Dubai: After a gap of nearly 11 months, tourists to the UAE are making a return to the gold and jewellery stores in sizeable numbers, and making full use of the VAT refund schemes in the process. For a sales starved jewellery industry, the pickup in tourist buying has come as a significant boost to their turnover prospects during the crucial holiday buying season and during DSF 2019, which opens Wednesday.
VAT refunds for tourist shoppers came into effect November 18.
“All through this month, traffic at jewellery stores in the UAE have improved significantly compared with the previous 11 months, and this had everything to do with visitors to the UAE getting back into the shops,” said Joy Alukkas, Chairman of the jewellery store network that bears his name. “We expect the real boost in sales to happen post-Christmas, when more Indian tourists are likely to arrive in the UAE for the holiday period.
“For 2019, we forecast tourist-led sales to be 8-10 per cent higher than this year. Tourist shoppers clearly were waiting for a clarification on the VAT refund — these shoppers were not buying their jewellery needs in other markets, but just waiting for the right time to make a return.”
The VAT refunds can be claimed at the airports, and these can be either through cash (up to a certain limit) or as paybacks to the shopper’s credit card or bank account.
According to Abdulsalam K.P., Executive Director at Malabar Gold & Diamonds, the most obvious signs of increased tourist spending on jewellery is happening at the Gold Souq stores in Dubai. For years, this has been the focal point of anything and everything related to the business of gold. During the better part of this year, Gold Souq outlets were suffering from a sharp drop in tourist buying and from domestic shoppers staying away as well.
Will it take longer for domestic shoppers to make a return? Gold trade sources remain unsure whether this is likely to happen in the near future. Consumer confidence still remains low key — the latest Nielsen data on UAE’s shopper sentiments reveals a drop during the third quarter. It is unlikely that matters would have improved significantly in the current quarter.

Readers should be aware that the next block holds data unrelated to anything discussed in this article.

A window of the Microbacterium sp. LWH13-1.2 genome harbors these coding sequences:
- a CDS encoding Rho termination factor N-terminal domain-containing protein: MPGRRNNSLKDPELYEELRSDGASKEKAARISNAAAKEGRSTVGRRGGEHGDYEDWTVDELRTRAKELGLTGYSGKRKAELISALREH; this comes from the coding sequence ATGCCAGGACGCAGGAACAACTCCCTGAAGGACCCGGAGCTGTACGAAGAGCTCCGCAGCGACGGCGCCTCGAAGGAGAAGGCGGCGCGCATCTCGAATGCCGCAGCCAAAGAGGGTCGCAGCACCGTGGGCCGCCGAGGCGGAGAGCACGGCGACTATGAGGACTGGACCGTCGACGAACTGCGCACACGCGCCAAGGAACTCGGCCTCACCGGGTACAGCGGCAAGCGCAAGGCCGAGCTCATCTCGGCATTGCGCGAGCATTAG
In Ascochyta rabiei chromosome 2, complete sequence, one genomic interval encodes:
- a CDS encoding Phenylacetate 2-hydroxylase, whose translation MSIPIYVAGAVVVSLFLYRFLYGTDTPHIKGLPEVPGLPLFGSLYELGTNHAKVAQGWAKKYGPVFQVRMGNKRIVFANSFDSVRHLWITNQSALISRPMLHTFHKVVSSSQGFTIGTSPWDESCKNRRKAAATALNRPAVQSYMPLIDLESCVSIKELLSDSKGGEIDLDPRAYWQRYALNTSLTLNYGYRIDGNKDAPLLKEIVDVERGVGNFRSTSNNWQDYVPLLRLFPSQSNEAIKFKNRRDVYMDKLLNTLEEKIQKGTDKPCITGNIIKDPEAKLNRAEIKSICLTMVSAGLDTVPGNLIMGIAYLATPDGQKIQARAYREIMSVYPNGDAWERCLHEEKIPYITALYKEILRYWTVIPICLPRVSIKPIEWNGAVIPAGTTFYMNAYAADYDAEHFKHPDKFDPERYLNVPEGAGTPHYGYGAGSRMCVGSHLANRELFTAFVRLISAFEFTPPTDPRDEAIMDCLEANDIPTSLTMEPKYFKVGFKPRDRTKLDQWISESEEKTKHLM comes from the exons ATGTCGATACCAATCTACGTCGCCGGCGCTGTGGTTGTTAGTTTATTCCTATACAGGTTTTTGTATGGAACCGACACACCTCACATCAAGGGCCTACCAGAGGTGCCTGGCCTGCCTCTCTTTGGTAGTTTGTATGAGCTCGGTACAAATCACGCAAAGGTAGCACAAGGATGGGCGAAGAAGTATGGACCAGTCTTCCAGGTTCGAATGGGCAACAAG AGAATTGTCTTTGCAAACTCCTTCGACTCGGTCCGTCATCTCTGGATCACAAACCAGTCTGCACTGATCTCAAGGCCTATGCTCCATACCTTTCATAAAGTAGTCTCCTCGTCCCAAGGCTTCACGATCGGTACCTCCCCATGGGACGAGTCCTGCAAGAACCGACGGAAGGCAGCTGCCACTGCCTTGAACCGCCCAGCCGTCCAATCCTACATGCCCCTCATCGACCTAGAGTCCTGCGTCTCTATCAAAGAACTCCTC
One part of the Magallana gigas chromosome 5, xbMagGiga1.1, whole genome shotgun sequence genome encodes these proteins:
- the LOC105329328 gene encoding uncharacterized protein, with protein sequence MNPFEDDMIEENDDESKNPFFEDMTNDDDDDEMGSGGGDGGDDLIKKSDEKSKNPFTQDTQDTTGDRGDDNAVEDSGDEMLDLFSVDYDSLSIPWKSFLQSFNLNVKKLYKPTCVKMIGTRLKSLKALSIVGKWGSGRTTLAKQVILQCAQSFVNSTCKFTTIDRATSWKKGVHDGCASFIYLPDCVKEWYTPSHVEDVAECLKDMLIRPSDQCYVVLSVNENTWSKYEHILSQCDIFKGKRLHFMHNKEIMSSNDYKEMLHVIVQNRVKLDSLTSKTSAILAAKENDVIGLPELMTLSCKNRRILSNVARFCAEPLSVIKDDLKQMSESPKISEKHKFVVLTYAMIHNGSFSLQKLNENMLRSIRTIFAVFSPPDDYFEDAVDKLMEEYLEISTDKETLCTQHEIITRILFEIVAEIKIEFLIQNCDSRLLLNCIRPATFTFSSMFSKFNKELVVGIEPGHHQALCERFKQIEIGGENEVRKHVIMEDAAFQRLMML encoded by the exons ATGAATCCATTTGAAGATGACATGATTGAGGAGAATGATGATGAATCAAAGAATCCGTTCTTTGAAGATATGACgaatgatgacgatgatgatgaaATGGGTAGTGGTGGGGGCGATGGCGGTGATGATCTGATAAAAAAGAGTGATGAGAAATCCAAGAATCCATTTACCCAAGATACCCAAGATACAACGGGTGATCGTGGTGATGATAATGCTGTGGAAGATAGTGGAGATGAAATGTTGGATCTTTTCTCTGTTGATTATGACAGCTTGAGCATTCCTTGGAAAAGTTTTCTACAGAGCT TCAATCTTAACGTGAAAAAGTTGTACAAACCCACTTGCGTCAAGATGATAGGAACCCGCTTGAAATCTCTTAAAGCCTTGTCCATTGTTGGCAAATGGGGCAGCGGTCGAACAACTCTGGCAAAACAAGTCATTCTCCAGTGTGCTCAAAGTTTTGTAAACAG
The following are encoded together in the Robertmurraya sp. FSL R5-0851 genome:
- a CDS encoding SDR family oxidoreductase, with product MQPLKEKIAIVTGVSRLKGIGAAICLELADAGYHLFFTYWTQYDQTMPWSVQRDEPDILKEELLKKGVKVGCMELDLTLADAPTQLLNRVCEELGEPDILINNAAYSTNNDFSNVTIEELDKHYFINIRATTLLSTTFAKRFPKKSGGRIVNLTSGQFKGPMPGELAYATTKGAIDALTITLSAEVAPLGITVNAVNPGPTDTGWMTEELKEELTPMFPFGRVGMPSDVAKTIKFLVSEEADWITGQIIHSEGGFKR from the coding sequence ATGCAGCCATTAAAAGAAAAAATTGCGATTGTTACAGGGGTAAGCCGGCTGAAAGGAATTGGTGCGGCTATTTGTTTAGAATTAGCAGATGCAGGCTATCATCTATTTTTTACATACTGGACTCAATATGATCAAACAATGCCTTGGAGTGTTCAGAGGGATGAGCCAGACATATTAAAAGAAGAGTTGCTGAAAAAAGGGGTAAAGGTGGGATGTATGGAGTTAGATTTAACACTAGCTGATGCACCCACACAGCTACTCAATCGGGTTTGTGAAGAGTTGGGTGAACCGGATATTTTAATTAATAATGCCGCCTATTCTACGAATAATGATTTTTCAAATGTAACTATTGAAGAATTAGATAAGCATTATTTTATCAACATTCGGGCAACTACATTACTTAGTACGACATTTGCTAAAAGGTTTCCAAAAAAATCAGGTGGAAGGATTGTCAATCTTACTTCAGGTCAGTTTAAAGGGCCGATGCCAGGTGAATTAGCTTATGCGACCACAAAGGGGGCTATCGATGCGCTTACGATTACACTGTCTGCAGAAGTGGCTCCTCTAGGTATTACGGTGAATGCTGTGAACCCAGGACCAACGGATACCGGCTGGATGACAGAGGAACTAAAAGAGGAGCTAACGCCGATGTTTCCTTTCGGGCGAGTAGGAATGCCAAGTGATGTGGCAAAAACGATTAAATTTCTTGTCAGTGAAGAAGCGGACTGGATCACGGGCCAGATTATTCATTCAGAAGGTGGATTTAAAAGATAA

It may not help the retailers’ cause — and of local shoppers — that gold prices have been heading higher in recent days — the asset is up 2 per cent this month and in line for the biggest one-month gain since August of 2017. On Monday, bullion was trading at $1,262 (Dh4,635) an ounce.
These days, gold is again basking in the glow of being a safe-haven asset. Exchange-traded funds and central banks are picking up the metal, and when they do so, they turn costlier for shoppers.
“There are so many factors why gold prices could be heading higher in the coming days — dollar weakness, the US government shutdown, oil price slide, doubts about what the US Federal Reserve will do next,” said Cyriac Varghese, General Manager at Sky Jewellery. “You can take a pick of reasons for gold’s rise.
“One has to wait to see at what price level resistance builds up against further rises — for now, $1,285 an ounce looks a possibility and from there to $1,300 won’t require much of a push. But anything higher than that could attract resistance ... at least that’s what we believe.”
Will local shoppers continue to baulk at paying the higher price plus VAT? “The DSF promotions should spur some buying activity,” said Salam. “Yes, there’s a sameness about the promotions — but DSF gold shoppers have gotten used to trying and winning gold bars.
“What we have seen is that there could be an initial hesitation among buyers over price rises, but then they get back into buying before prices shoot up too high. We are in that kind of a situation now.”